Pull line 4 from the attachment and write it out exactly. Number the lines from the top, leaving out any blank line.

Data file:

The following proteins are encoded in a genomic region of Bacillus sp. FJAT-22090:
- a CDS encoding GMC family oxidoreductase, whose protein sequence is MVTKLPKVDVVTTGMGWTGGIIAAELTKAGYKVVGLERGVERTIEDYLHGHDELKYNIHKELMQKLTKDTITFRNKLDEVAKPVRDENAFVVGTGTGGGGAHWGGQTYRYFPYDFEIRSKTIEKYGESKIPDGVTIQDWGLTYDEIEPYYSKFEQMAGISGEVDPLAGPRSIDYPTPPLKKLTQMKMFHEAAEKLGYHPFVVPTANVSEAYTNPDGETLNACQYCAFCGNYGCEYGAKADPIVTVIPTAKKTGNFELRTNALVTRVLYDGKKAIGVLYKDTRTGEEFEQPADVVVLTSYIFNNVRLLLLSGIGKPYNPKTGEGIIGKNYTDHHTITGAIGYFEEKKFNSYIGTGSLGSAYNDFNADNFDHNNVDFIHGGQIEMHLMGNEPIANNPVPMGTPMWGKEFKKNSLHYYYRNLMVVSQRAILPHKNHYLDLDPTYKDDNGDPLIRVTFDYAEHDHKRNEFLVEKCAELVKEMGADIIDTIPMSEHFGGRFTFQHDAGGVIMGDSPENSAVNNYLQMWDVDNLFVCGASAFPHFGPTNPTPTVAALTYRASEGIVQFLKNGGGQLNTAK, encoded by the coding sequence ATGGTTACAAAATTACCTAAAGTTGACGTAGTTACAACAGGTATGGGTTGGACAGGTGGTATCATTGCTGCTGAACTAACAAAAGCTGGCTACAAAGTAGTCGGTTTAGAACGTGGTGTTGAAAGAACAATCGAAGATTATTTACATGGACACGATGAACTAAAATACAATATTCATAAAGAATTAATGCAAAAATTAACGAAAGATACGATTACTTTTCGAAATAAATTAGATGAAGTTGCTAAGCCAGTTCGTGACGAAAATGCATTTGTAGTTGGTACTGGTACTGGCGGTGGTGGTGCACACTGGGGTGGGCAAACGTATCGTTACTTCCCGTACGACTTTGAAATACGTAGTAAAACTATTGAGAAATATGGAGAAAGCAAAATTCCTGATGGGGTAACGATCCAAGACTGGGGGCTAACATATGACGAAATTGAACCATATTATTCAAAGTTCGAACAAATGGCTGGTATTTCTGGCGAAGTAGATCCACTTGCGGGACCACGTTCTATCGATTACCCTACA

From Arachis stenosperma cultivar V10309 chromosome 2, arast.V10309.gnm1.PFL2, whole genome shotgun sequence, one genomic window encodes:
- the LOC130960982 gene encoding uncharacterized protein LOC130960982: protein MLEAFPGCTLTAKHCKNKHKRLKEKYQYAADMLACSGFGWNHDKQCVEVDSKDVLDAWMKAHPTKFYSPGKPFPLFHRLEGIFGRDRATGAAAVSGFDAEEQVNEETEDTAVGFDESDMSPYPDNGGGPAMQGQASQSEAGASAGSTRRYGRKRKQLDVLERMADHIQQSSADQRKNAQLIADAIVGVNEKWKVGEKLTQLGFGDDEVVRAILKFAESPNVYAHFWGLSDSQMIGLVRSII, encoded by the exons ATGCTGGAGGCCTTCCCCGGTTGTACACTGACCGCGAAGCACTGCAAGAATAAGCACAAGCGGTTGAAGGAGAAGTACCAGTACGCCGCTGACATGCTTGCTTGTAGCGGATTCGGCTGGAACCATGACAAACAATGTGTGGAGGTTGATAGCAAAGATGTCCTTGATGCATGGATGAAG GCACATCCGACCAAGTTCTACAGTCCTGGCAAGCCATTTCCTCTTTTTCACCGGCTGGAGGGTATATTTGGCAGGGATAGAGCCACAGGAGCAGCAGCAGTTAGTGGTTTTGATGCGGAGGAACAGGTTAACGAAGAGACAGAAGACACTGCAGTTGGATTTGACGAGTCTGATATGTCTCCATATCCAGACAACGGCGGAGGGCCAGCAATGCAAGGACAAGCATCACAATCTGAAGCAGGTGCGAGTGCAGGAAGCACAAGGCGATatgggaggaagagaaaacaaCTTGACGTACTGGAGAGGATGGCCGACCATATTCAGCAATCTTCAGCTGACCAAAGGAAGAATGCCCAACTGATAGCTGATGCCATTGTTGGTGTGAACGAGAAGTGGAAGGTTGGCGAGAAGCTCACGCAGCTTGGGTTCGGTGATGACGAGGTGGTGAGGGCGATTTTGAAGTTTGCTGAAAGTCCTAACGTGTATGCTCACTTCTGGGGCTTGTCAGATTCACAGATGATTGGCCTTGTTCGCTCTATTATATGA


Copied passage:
- the LOC130960982 gene encoding uncharacterized protein LOC130960982: protein MLEAFPGCTLTAKHCKNKHKRLKEKYQYAADMLACSGFGWNHDKQCVEVDSKDVLDAWMKAHPTKFYSPGKPFPLFHRLEGIFGRDRATGAAAVSGFDAEEQVNEETEDTAVGFDESDMSPYPDNGGGPAMQGQASQSEAGASAGSTRRYGRKRKQLDVLERMADHIQQSSADQRKNAQLIADAIVGVNEKWKVGEKLTQLGFGDDEVVRAILKFAESPNVYAHFWGLSDSQMIGLVRSII, encoded by the exons ATGCTGGAGGCCTTCCCCGGTTGTACACTGACCGCGAAGCACTGCAAGAATAAGCACAAGCGGTTGAAGGAGAAGTACCAGTACGCCGCTGACATGCTTGCTTGTAGCGGATTCGGCTGGAACCATGACAAACAATGTGTGGAGGTTGATAGCAAAGATGTCCTTGATGCATGGATGAAG GCACATCCGACCAAGTTCTACAGTCCTGGCAAGCCATTTCCTCTTTTTCACCGGCTGGAGGGTATATTTGGCAGGGATAGAGCCACAGGAGCAGCAGCAGTTAGTGGTTTTGATGCGGAGGAACAGGTTAACGAAGAGACAGAAGACACTGCAGTTGGATTTGACGAGTCTGATATGTCTCCATATCCAGACAACGGCGGAGGGCCAGCAATGCAAGGACAAGCATCACAATCTGAAGCAGGTGCGAGTGCAGGAAGCACAAGGCGATatgggaggaagagaaaacaaCTTGACGTACTGGAGAGGATGGCCGACCATATTCAGCAATCTTCAGCTGACCAAAGGAAGAATGCCCAACTGATAGCTGATGCCATTGTTGGTGTGAACGAGAAGTGGAAGGTTGGCGAGAAGCTCACGCAGCTTGGGTTCGGTGATGACGAGGTGGTGAGGGCGATTTTGAAGTTTGCTGAAAGTCCTAACGTGTATGCTCACTTCTGGGGCTTGTCAGATTCACAGATGATTGGCCTTGTTCGCTCTATTATATGA